As with the use of tuple, making __definition_order__ a read-only attribute communicates the fact that the information it represents is complete. Since it represents the state of a particular one-time event (execution of the class definition body), allowing the value to be replaced would reduce confidence that the attribute corresponds to the original class body.

If a use case for a writable (or mutable) __definition_order__ arises, the restriction may be loosened later. Presently this seems unlikely and furthermore it is usually best to go immutable-by-default.

Note that __definition_order__ is centered on the class definition body. The use cases for dealing with the class namespace (__dict__) post-definition are a separate matter. __definition_order__ would be a significantly misleading name for a feature focused on more than class definition.

See [nick_concern] for more discussion.

Why ignore "dunder" names?

Names starting and ending with "__" are reserved for use by the interpreter. In practice they should not be relevant to the users of __definition_order__. Instead, for nearly everyone they would only be clutter, causing the same extra work for everyone.

Why None instead of an empty tuple?

A key objective of adding __definition_order__ is to preserve information in class definitions which was lost prior to this PEP. One consequence is that __definition_order__ implies an original class definition. Using None allows us to clearly distinquish classes that do not have a definition order. An empty tuple clearly indicates a class that came from a definition statement but did not define any attributes there.

Why None instead of not setting the attribute?

The absence of an attribute requires more complex handling than None does for consumers of __definition_order__.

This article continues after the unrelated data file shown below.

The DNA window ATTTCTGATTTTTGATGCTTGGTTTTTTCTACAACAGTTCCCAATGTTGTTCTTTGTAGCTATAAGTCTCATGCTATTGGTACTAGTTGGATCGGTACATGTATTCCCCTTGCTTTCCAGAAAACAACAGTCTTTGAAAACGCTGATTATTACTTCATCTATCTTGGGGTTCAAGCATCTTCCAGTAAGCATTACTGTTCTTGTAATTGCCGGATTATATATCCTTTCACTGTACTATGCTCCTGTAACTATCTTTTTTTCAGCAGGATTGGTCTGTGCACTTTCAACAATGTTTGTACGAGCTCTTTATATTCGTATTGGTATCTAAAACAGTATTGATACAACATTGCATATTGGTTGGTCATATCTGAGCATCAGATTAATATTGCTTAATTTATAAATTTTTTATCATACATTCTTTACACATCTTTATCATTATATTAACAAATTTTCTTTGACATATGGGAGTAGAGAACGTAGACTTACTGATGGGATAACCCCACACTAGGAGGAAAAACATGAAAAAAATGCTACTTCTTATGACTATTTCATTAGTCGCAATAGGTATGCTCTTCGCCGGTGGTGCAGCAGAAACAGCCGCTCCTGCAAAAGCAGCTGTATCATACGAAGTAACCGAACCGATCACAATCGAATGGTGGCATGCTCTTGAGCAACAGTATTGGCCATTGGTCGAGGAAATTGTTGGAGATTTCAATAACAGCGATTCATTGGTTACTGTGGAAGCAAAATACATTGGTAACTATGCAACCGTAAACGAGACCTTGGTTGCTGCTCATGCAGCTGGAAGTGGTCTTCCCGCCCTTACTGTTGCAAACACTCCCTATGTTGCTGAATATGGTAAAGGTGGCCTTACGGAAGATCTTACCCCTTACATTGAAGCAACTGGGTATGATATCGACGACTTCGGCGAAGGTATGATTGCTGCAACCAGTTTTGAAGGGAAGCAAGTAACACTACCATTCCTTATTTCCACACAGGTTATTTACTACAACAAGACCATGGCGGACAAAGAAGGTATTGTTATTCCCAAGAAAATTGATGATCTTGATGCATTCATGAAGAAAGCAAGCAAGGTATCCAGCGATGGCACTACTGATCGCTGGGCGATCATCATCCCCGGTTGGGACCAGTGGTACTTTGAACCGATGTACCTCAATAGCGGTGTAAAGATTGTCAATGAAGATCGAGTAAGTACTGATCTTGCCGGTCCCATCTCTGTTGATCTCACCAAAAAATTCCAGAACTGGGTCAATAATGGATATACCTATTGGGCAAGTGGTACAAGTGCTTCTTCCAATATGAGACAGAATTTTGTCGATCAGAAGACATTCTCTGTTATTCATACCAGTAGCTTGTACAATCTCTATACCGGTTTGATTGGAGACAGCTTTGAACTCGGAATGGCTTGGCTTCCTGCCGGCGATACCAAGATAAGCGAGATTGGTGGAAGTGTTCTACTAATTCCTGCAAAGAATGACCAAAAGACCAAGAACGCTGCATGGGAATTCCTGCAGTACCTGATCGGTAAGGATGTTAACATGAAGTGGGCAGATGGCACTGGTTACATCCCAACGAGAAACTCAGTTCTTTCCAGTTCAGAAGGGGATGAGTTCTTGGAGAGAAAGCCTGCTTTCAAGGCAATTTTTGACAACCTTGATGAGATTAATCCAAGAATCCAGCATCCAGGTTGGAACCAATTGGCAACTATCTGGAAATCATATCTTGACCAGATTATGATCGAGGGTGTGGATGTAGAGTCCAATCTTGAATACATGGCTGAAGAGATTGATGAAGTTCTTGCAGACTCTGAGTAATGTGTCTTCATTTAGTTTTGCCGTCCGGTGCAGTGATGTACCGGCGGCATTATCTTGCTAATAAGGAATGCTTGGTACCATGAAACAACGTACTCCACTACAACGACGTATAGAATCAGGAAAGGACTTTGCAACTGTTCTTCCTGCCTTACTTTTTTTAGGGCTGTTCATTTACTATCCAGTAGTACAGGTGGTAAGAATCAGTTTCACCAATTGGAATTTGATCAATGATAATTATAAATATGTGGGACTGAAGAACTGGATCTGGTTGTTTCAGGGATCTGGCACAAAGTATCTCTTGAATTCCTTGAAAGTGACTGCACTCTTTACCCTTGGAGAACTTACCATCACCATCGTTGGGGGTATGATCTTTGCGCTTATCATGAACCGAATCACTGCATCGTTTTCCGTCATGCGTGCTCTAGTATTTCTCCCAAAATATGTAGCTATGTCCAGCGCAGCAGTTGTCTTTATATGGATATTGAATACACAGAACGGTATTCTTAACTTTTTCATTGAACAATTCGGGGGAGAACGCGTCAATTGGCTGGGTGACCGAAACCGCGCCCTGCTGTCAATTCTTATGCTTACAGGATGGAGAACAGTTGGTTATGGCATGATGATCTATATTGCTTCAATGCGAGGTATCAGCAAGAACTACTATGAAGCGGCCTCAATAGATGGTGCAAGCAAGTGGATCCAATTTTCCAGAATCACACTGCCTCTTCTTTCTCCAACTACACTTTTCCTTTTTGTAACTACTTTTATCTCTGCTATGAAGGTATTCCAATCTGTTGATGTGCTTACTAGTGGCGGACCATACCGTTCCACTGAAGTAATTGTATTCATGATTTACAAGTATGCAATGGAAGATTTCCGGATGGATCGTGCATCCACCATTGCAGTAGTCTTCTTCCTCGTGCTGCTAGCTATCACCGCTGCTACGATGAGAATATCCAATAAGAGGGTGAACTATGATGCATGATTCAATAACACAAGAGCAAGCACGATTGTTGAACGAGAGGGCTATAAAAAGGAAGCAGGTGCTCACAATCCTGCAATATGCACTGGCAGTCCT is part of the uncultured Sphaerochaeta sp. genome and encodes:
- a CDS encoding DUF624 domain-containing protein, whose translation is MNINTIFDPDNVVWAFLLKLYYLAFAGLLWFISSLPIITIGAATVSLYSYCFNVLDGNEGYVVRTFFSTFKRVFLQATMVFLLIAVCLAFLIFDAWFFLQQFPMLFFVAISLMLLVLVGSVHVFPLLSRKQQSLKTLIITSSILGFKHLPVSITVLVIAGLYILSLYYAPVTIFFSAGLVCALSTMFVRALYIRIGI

Why constrain manually set values?

If __definition_order__ is manually set in the class body then it will be used. We require it to be a tuple of identifiers (or None) so that consumers of __definition_order__ may have a consistent expectation for the value. That helps maximize the feature's usefulness.

Why is __definition_order__ even necessary?

Since the definition order is not preserved in __dict__, it is lost once class definition execution completes. Classes could explicitly set the attribute as the last thing in the body. However, then independent decorators could only make use of classes that had done so. Instead, __definition_order__ preserves this one bit of info from the class body so that it is universally available.


This PEP does not break backward compatibility, except in the case that someone relies strictly on dict as the class definition namespace. This shouldn't be a problem.


In addition to the class syntax, the following expose the new behavior:

  • builtins.__build_class__
  • types.prepare_class
  • types.new_class

Other Python Implementations

Pending feedback, the impact on Python implementations is expected to be minimal. If a Python implementation cannot support switching to OrderedDict`-by-default then it can always set __definition_order__ to None.


The implementation is found in the tracker. [impl]


<class>.__dict__ as OrderedDict

Instead of storing the definition order in __definition_order__, the now-ordered definition namespace could be copied into a new OrderedDict. This would then be used as the mapping proxied as __dict__. Doing so would mostly provide the same semantics.

However, using OrderedDict for __dict__ would obscure the relationship with the definition namespace, making it less useful. Additionally, doing this would require significant changes to the semantics of the concrete dict C-API.

A "namespace" Keyword Arg for Class Definition

PEP 422 introduced a new "namespace" keyword arg to class definitions that effectively replaces the need to __prepare__(). [pep422] However, the proposal was withdrawn in favor of the simpler PEP 487.